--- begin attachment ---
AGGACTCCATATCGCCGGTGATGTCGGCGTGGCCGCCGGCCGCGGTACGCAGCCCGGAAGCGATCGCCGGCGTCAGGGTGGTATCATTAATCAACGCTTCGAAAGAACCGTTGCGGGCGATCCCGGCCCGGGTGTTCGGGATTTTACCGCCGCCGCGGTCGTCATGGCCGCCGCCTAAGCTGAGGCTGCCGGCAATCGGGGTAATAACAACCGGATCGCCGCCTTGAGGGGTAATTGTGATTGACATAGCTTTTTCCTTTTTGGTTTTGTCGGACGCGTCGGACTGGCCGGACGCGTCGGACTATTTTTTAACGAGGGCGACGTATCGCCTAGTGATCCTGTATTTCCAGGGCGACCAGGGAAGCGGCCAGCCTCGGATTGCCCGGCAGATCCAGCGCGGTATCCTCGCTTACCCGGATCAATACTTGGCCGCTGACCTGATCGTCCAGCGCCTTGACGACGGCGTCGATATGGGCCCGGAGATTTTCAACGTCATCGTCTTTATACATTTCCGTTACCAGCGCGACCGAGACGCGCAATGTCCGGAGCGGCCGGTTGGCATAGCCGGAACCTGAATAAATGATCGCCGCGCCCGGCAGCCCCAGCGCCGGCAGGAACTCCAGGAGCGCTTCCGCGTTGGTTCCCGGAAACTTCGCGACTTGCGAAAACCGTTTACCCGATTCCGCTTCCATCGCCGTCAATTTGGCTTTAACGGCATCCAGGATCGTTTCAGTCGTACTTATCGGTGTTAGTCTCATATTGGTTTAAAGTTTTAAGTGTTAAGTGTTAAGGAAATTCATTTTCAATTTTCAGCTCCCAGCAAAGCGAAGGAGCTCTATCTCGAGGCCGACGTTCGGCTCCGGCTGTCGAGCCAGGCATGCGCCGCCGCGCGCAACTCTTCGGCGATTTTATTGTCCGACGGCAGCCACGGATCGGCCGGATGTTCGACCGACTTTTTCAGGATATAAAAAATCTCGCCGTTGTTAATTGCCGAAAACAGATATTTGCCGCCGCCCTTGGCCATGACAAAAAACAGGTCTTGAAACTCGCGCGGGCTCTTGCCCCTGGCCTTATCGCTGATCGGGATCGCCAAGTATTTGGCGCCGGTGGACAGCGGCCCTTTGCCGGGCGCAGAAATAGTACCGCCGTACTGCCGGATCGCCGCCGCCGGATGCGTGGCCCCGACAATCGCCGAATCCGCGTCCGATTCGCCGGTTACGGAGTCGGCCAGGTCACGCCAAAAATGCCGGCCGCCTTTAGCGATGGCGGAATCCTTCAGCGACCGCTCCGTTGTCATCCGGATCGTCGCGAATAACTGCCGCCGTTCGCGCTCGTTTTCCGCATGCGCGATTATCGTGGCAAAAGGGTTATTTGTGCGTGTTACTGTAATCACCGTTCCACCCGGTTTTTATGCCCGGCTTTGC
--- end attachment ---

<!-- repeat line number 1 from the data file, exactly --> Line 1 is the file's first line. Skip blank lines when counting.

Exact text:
AGGACTCCATATCGCCGGTGATGTCGGCGTGGCCGCCGGCCGCGGTACGCAGCCCGGAAGCGATCGCCGGCGTCAGGGTGGTATCATTAATCAACGCTTCGAAAGAACCGTTGCGGGCGATCCCGGCCCGGGTGTTCGGGATTTTACCGCCGCCGCGGTCGTCATGGCCGCCGCCTAAGCTGAGGCTGCCGGCAATCGGGGTAATAACAACCGGATCGCCGCCTTGAGGGGTAATTGTGATTGACATAGCTTTTTCCTTTTTGGTTTTGTCGGACGCGTCGGACTGGCCGGACGCGTCGGACTATTTTTTAACGAGGGCGACGTATCGCCTAGTGATCCTGTATTTCCAGGGCGACCAGGGAAGCGGCCAGCCTCGGATTGCCCGGCAGATCCAGCGCGGTATCCTCGCTTACCCGGATCAATACTTGGCCGCTGACCTGATCGTCCAGCGCCTTGACGACGGCGTCGATATGGGCCCGGAGATTTTCAACGTCATCGTCTTTATACATTTCCGTTACCAGCGCGACCGAGACGCGCAATGTCCGGAGCGGCCGGTTGGCATAGCCGGAACCTGAATAAATGATCGCCGCGCCCGGCAGCCCCAGCGCCGGCAGGAACTCCAGGAGCGCTTCCGCGTTGGTTCCCGGAAACTTCGCGACTTGCGAAAACCGTTTACCCGATTCCGCTTCCATCGCCGTCAATTTGGCTTTAACGGCATCCAGGATCGTTTCAGTCGTACTTATCGGTGTTAGTCTCATATTGGTTTAAAGTTTTAAGTGTTAAGTGTTAAGGAAATTCATTTTCAATTTTCAGCTCCCAGCAAAGCGAAGGAGCTCTATCTCGAGGCCGACGTTCGGCTCCGGCTGTCGAGCCAGGCATGCGCCGCCGCGCGCAACTCTTCGGCGATTTTATTGTCCGACGGCAGCCACGGATCGGCCGGATGTTCGACCGACTTTTTCAGGATATAAAAAATCTCGCCGTTGTTAATTGCCGAAAACAGATATTTGCCGCCGCCCTTGGCCATGACAAAAAACAGGTCTTGAAACTCGCGCGGGCTCTTGCCCCTGGCCTTATCGCTGATCGGGATCGCCAAGTATTTGGCGCCGGTGGACAGCGGCCCTTTGCCGGGCGCAGAAATAGTACCGCCGTACTGCCGGATCGCCGCCGCCGGATGCGTGGCCCCGACAATCGCCGAATCCGCGTCCGATTCGCCGGTTACGGAGTCGGCCAGGTCACGCCAAAAATGCCGGCCGCCTTTAGCGATGGCGGAATCCTTCAGCGACCGCTCCGTTGTCATCCGGATCGTCGCGAATAACTGCCGCCGTTCGCGCTCGTTTTCCGCATGCGCGATTATCGTGGCAAAAGGGTTATTTGTGCGTGTTACTGTAATCACCGTTCCACCCGGTTTTTATGCCCGGCTTTGC